For Carmelite men, St. John of the Cross is especially important since he is the main Carmelite man raised up by the Church as an example of a soul in the state of union with God. While there are many cloistered nuns who have been canonized for their lofty spirituality, St. John of the Cross is the only man canonized with great spiritual writings. This is why he is especially dear to us as Carmelite monks.

In St. John of the Cross's eyes, Carmel was all about union of the soul with God. He said in the Ascent of Mount Carmel, "My principle is not to address all, but certain persons of our sacred order of Mount Carmel . . . to whom God is granting the favor of setting them on the road to this Mount." He addressed the Carmelites specifically in his writing because attaining to union with God was the primary focus of the Carmelite.

What is this union with God that is so fundamental to St. John of the Cross's spirituality? It is a complete dying to the old fallen self and living anew in perfect docility to God and His movements in the soul. St. John said in The Living Flame of Love, "Let it be known that what the soul calls death is all that goes to make up the old self . . . In this new life that the soul lives when it has arrived at the perfect union with God here being discussed, all the inclinations and activity of the [soul] . . . become divine. Since . . . the soul's operations are in God through its union with him, it lives the life of God." The soul in union is perfectly docile to grace, and so the soul is moved by God alone and not by its own desires or thinking. He explains, "For the soul, like a true daughter of God, is moved in all things by the Spirit of God." The will of the soul is lost in the will of God and the two become one by grace.

St John of the Cross explains that the soul in union with God has a greater effect on the mission of the Church simply by its love, than it ever it did before by its works. He says in The Dark Night of the Soul, "In the state of union, however, they will work great things in the spirit, even as grown men, and their works and faculties will then be Divine rather than human." He says in The Spiritual Canticle, "An instant of pure love is more precious in the eyes of God and the soul, and more profitable to the Church, than all other good works together." An act of pure love from a soul in union with God, does more for the mission of the Church than all other works because it gives grace to those works and sustains them.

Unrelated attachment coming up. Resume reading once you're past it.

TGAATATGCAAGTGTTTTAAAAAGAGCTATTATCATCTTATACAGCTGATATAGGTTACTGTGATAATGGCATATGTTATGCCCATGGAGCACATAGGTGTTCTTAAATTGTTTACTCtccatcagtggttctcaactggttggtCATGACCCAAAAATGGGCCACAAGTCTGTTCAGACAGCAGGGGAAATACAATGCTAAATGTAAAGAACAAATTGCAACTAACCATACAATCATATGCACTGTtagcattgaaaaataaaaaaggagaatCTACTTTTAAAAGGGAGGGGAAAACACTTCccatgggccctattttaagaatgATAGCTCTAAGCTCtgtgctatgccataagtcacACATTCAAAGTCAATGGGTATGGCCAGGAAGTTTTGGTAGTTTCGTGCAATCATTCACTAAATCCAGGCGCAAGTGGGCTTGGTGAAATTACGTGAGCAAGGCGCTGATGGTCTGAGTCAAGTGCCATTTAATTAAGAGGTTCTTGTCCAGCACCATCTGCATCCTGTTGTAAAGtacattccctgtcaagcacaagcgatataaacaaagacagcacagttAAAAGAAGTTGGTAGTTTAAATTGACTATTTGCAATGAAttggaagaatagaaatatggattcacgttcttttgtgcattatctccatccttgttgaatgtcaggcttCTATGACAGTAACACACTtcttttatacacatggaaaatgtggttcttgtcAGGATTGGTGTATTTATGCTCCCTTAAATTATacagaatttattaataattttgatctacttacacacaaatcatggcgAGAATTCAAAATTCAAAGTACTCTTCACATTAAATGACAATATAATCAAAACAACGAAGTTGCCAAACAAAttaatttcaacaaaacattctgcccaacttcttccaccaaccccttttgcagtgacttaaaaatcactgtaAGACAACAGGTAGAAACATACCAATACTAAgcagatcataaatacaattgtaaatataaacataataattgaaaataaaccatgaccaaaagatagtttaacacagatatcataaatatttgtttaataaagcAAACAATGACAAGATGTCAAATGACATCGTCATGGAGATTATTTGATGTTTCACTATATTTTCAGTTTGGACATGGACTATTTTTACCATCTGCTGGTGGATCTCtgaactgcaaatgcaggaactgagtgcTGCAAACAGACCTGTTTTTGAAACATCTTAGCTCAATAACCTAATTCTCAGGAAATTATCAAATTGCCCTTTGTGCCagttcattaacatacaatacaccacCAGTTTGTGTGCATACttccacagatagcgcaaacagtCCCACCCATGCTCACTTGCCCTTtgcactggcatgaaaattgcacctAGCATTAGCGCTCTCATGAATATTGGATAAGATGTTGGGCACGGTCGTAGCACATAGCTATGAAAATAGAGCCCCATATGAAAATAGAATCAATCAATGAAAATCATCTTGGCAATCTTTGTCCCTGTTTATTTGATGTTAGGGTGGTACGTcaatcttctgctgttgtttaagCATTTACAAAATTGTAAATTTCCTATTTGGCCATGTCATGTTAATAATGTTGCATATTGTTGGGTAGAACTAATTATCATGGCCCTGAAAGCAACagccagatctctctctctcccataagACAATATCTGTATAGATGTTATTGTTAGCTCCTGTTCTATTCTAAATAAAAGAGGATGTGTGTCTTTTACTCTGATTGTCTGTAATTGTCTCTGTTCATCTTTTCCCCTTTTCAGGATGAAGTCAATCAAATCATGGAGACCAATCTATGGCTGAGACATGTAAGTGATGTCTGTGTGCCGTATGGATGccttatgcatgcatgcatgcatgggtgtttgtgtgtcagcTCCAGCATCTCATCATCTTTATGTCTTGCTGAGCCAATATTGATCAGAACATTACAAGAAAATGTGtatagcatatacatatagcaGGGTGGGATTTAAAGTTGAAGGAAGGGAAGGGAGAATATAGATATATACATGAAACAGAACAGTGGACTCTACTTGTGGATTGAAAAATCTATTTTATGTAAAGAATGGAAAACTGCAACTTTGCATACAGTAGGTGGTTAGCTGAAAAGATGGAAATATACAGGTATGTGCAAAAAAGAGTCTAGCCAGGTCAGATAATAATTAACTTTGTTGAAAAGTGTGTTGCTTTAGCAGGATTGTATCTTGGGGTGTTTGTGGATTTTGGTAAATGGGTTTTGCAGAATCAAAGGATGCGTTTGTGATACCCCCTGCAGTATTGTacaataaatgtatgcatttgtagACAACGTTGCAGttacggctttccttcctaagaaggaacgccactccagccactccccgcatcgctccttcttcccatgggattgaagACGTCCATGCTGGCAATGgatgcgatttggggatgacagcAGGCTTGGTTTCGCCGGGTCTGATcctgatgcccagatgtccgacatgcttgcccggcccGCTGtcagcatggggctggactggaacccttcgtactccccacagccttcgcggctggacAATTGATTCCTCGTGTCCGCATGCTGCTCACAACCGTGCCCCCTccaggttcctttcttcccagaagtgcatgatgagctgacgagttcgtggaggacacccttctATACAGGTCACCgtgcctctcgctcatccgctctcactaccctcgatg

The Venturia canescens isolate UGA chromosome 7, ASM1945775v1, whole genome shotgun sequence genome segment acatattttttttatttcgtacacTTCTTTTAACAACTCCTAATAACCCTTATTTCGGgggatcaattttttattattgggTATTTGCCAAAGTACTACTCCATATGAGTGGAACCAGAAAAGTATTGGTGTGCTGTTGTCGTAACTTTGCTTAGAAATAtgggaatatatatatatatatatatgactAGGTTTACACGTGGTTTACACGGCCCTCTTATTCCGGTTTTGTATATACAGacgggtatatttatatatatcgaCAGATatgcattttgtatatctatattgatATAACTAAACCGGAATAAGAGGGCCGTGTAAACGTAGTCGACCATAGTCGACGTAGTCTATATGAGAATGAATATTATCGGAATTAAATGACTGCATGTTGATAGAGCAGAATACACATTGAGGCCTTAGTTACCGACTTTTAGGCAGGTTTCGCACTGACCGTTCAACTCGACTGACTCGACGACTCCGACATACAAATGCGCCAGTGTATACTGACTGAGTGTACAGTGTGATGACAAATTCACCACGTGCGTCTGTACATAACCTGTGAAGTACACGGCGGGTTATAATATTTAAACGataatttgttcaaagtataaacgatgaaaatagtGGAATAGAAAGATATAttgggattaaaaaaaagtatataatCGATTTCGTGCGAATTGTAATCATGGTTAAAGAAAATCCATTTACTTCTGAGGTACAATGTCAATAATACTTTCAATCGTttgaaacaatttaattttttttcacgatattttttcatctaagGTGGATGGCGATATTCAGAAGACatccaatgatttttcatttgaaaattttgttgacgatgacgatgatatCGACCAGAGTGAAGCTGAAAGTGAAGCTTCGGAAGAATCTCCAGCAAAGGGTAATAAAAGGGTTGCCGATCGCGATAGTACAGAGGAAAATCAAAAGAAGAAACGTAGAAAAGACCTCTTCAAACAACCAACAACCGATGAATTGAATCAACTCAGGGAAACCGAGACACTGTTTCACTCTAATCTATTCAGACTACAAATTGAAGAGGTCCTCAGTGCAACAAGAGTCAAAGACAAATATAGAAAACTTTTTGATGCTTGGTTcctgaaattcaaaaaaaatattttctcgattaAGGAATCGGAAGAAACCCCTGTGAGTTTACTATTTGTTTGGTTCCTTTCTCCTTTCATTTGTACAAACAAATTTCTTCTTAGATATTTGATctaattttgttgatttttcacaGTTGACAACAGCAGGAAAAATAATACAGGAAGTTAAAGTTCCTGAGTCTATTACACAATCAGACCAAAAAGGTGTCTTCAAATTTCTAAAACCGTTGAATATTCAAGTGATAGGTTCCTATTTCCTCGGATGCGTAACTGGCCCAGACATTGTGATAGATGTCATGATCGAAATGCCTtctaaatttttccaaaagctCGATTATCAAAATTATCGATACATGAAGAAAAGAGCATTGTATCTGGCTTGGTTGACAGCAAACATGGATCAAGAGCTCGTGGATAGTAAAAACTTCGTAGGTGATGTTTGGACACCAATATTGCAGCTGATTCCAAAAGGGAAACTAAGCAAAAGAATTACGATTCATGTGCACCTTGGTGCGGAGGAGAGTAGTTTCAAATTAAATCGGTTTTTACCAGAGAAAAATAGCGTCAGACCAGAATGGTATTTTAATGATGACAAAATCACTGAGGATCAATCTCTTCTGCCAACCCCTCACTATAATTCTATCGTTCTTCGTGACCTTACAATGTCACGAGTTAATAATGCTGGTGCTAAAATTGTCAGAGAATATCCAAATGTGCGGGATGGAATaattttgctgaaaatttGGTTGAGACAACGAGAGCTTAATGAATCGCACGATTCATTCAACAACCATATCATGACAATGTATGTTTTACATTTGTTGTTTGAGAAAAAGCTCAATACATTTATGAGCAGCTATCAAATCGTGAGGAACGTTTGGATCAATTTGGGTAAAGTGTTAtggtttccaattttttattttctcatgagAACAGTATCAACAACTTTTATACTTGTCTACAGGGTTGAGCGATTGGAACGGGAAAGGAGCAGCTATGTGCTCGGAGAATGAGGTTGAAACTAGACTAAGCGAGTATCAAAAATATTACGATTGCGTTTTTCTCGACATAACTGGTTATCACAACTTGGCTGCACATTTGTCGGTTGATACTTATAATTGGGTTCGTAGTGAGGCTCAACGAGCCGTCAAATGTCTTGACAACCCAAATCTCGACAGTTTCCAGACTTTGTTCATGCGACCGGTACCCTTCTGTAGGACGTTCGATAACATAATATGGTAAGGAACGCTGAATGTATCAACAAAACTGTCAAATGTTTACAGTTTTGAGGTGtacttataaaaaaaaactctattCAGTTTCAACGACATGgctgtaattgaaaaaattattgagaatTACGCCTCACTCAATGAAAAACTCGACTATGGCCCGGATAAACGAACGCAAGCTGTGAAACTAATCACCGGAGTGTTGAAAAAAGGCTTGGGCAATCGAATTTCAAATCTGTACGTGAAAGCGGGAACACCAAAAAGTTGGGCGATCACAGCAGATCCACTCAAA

The path to the heights of the mystical life for St. John of the Cross is a difficult road full of abnegation and purgation. In The Ascent of Mount Carmel he speaks thus, "This perfection consists in voiding and stripping and purifying the soul of every desire." The soul must be purged of every desire that it clings to out of a disordered self love so that it can attain to this pure love of God. God Himself is the primary agent in this purgation that He gives through infused prayer, called contemplation. "It is clear that this dark contemplation is in the beginnings painful to the soul . . . by reason of the purgation of the imperfections of the soul which comes to pass through this contemplation." This purgation is called the Dark Night of the Soul, where first the senses of the person are purified and then later the spirit through an arid and difficult spiritual darkness. These two trials, the dark night of the senses and the dark night of the spirit, train the soul in the heroic virtues as it perseveres in the theological virtues of faith, hope and charity amid great darkness and temptation against these virtues.